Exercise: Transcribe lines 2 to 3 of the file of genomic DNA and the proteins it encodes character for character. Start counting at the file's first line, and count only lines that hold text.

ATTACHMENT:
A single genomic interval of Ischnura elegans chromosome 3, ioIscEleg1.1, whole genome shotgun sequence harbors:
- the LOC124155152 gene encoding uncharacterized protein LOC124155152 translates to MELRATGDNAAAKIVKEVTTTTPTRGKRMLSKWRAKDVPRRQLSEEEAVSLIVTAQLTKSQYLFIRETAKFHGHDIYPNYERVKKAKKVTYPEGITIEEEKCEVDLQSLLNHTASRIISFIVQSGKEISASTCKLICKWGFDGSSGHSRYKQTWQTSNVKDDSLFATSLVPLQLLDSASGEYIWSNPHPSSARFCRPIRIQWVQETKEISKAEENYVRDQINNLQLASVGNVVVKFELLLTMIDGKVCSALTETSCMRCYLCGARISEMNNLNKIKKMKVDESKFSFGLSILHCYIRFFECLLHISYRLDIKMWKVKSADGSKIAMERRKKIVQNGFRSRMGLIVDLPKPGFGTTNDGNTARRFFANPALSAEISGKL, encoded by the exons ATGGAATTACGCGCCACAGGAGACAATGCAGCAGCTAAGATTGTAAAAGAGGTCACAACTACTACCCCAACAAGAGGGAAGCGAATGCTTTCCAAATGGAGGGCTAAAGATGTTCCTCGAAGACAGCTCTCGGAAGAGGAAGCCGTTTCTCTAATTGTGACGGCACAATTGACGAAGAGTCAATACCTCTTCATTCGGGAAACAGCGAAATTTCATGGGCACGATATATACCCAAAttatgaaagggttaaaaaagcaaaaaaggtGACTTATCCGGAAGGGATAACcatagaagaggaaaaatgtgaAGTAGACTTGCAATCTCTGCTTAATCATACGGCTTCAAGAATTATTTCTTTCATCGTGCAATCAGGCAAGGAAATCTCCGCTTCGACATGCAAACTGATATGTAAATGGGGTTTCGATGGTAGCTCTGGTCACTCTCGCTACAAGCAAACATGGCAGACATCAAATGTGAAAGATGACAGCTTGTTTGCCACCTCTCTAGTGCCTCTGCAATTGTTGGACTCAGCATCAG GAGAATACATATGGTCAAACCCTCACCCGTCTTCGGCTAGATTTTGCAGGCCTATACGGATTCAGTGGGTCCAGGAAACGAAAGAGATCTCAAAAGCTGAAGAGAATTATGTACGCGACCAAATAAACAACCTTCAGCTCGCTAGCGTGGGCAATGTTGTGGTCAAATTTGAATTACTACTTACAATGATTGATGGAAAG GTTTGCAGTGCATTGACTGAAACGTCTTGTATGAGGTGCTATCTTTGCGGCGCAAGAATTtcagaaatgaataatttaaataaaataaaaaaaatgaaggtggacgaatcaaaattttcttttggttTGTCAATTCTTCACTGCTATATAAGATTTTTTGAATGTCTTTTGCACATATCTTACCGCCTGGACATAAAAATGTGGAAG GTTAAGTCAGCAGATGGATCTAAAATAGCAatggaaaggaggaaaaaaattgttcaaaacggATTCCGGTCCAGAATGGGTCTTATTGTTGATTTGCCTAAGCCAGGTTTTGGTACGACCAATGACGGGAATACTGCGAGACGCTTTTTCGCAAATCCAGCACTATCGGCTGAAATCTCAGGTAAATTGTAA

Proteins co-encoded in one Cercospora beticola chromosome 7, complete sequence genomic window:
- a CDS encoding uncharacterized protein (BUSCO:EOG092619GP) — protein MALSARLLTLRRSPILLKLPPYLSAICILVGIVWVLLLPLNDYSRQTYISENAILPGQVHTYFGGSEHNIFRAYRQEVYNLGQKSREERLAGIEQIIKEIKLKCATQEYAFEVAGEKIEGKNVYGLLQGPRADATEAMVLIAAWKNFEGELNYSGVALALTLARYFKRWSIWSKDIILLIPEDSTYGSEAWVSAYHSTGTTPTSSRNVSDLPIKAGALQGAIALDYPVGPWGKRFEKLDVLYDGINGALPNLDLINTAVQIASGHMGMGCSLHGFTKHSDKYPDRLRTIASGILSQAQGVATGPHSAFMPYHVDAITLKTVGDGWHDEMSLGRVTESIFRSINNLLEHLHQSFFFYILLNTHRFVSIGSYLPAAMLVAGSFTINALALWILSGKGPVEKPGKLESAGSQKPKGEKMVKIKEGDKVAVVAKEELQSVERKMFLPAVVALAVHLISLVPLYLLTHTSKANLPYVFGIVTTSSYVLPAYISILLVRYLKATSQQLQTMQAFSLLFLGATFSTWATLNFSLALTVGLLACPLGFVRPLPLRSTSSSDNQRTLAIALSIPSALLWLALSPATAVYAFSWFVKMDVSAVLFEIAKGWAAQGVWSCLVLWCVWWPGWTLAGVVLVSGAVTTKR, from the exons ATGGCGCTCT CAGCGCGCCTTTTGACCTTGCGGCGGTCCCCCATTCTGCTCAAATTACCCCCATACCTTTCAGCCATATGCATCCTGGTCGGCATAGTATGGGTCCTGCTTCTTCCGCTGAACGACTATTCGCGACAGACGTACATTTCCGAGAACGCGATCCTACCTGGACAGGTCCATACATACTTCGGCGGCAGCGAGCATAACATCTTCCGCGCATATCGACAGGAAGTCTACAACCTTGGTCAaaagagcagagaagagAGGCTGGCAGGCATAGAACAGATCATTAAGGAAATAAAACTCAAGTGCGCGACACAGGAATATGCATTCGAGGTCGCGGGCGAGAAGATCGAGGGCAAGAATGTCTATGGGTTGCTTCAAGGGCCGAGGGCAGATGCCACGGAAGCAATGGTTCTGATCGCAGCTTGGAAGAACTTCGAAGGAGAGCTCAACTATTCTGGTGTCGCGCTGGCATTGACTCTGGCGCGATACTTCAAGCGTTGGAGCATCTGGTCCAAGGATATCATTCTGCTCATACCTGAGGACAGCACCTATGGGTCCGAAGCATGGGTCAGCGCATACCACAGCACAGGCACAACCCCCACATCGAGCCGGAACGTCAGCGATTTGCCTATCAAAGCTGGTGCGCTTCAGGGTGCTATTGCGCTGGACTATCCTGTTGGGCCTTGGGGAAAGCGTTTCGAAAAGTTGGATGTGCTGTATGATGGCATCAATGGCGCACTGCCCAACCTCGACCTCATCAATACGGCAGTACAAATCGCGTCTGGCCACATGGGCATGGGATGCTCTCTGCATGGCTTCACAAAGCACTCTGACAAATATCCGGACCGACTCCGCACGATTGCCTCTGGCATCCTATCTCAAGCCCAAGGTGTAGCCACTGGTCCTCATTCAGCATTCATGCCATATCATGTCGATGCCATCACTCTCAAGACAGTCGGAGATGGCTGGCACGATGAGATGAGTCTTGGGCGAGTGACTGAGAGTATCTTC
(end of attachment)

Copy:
- the LOC124155152 gene encoding uncharacterized protein LOC124155152 translates to MELRATGDNAAAKIVKEVTTTTPTRGKRMLSKWRAKDVPRRQLSEEEAVSLIVTAQLTKSQYLFIRETAKFHGHDIYPNYERVKKAKKVTYPEGITIEEEKCEVDLQSLLNHTASRIISFIVQSGKEISASTCKLICKWGFDGSSGHSRYKQTWQTSNVKDDSLFATSLVPLQLLDSASGEYIWSNPHPSSARFCRPIRIQWVQETKEISKAEENYVRDQINNLQLASVGNVVVKFELLLTMIDGKVCSALTETSCMRCYLCGARISEMNNLNKIKKMKVDESKFSFGLSILHCYIRFFECLLHISYRLDIKMWKVKSADGSKIAMERRKKIVQNGFRSRMGLIVDLPKPGFGTTNDGNTARRFFANPALSAEISGKL, encoded by the exons ATGGAATTACGCGCCACAGGAGACAATGCAGCAGCTAAGATTGTAAAAGAGGTCACAACTACTACCCCAACAAGAGGGAAGCGAATGCTTTCCAAATGGAGGGCTAAAGATGTTCCTCGAAGACAGCTCTCGGAAGAGGAAGCCGTTTCTCTAATTGTGACGGCACAATTGACGAAGAGTCAATACCTCTTCATTCGGGAAACAGCGAAATTTCATGGGCACGATATATACCCAAAttatgaaagggttaaaaaagcaaaaaaggtGACTTATCCGGAAGGGATAACcatagaagaggaaaaatgtgaAGTAGACTTGCAATCTCTGCTTAATCATACGGCTTCAAGAATTATTTCTTTCATCGTGCAATCAGGCAAGGAAATCTCCGCTTCGACATGCAAACTGATATGTAAATGGGGTTTCGATGGTAGCTCTGGTCACTCTCGCTACAAGCAAACATGGCAGACATCAAATGTGAAAGATGACAGCTTGTTTGCCACCTCTCTAGTGCCTCTGCAATTGTTGGACTCAGCATCAG GAGAATACATATGGTCAAACCCTCACCCGTCTTCGGCTAGATTTTGCAGGCCTATACGGATTCAGTGGGTCCAGGAAACGAAAGAGATCTCAAAAGCTGAAGAGAATTATGTACGCGACCAAATAAACAACCTTCAGCTCGCTAGCGTGGGCAATGTTGTGGTCAAATTTGAATTACTACTTACAATGATTGATGGAAAG GTTTGCAGTGCATTGACTGAAACGTCTTGTATGAGGTGCTATCTTTGCGGCGCAAGAATTtcagaaatgaataatttaaataaaataaaaaaaatgaaggtggacgaatcaaaattttcttttggttTGTCAATTCTTCACTGCTATATAAGATTTTTTGAATGTCTTTTGCACATATCTTACCGCCTGGACATAAAAATGTGGAAG GTTAAGTCAGCAGATGGATCTAAAATAGCAatggaaaggaggaaaaaaattgttcaaaacggATTCCGGTCCAGAATGGGTCTTATTGTTGATTTGCCTAAGCCAGGTTTTGGTACGACCAATGACGGGAATACTGCGAGACGCTTTTTCGCAAATCCAGCACTATCGGCTGAAATCTCAGGTAAATTGTAA

Proteins co-encoded in one Cercospora beticola chromosome 7, complete sequence genomic window: